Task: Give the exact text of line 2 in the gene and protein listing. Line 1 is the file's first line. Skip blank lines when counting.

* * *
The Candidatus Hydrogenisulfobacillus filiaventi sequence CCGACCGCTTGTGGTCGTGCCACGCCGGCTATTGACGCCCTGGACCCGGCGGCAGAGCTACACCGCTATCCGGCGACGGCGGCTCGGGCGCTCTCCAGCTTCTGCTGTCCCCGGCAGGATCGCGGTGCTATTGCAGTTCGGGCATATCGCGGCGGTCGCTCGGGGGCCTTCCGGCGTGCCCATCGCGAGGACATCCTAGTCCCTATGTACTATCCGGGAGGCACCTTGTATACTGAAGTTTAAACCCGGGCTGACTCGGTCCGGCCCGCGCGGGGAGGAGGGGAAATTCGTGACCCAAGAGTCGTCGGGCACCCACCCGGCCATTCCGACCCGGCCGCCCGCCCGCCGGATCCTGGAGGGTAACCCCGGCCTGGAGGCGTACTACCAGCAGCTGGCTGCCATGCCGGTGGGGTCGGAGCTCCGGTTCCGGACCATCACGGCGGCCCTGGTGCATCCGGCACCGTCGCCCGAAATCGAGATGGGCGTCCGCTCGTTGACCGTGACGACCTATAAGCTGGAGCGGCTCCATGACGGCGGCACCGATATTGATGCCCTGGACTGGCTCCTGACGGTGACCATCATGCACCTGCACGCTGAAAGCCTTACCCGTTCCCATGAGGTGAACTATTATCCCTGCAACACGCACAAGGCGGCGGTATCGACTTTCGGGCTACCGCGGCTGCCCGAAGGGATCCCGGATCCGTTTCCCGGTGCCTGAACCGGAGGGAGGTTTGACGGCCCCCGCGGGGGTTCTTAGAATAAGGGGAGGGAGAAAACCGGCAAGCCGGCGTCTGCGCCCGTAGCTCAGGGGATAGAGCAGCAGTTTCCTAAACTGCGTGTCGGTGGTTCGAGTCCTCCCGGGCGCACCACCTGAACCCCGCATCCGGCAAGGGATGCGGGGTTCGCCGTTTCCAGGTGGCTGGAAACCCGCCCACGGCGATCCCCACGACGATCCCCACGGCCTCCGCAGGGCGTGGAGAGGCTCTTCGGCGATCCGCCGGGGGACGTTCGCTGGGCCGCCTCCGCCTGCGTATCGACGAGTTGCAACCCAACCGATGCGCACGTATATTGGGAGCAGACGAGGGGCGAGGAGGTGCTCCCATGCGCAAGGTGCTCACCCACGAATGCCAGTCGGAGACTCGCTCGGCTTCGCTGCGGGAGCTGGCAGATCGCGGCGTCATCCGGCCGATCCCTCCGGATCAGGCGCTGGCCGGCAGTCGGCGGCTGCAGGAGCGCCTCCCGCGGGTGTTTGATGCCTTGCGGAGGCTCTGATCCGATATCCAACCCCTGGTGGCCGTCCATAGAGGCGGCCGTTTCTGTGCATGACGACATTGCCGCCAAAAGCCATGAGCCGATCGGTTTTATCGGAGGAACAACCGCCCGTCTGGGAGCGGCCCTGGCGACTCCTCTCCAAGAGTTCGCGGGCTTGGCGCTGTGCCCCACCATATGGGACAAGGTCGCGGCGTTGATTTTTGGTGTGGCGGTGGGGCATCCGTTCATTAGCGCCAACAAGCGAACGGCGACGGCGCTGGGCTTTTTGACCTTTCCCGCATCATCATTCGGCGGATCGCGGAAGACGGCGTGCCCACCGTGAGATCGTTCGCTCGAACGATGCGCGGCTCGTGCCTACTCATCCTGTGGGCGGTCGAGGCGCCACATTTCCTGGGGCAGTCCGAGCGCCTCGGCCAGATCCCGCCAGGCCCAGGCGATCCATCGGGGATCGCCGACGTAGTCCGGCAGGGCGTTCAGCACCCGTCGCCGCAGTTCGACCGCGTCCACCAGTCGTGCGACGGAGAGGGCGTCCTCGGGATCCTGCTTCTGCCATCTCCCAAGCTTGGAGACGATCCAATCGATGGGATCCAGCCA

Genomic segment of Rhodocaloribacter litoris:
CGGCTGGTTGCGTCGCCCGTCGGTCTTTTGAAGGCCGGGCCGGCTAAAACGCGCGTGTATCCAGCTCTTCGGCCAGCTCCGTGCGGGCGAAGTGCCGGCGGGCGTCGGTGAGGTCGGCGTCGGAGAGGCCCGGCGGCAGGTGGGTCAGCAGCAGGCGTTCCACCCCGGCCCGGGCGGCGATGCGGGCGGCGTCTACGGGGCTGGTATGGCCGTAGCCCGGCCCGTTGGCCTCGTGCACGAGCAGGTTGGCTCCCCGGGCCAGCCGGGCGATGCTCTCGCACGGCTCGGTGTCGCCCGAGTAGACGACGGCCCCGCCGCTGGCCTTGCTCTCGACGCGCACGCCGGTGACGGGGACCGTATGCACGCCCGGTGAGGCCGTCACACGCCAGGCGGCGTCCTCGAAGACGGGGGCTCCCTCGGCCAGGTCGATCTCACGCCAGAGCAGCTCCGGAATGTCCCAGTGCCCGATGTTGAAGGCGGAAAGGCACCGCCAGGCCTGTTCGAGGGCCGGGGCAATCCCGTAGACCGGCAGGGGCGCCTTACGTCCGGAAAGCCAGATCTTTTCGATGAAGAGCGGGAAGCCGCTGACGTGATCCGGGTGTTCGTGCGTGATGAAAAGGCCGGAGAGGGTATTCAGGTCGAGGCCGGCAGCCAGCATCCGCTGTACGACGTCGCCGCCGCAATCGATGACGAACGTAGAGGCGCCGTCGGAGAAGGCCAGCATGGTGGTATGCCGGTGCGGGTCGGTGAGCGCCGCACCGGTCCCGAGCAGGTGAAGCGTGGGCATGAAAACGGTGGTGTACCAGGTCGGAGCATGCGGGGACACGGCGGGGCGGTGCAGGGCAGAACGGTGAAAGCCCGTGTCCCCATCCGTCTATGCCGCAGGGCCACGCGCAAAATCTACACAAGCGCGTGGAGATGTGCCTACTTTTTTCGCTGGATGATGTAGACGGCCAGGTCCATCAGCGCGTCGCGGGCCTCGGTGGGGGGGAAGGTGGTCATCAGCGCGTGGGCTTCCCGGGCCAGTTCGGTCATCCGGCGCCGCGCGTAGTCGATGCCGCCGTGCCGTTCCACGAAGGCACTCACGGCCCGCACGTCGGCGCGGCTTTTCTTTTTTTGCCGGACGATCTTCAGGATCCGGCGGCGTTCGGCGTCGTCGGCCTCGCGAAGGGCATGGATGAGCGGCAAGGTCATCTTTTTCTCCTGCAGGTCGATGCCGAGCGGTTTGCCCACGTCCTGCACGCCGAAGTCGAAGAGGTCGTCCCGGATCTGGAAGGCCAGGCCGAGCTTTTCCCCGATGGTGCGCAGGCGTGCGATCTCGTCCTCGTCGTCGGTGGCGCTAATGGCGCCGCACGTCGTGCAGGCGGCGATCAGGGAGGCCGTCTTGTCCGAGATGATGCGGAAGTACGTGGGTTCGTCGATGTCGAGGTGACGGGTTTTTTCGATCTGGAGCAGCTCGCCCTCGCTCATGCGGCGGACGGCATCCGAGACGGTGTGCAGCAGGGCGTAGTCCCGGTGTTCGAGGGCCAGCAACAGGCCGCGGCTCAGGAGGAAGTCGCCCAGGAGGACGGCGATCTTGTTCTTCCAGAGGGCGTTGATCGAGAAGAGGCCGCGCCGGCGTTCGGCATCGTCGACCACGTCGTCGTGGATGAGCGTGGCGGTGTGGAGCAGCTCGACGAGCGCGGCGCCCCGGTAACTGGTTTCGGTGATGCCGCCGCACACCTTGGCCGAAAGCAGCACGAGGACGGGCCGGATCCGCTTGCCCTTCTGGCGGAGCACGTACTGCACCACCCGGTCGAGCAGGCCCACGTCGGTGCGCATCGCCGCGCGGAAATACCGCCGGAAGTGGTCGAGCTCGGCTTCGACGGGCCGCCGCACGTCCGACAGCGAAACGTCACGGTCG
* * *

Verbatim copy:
Genomic segment of Rhodocaloribacter litoris: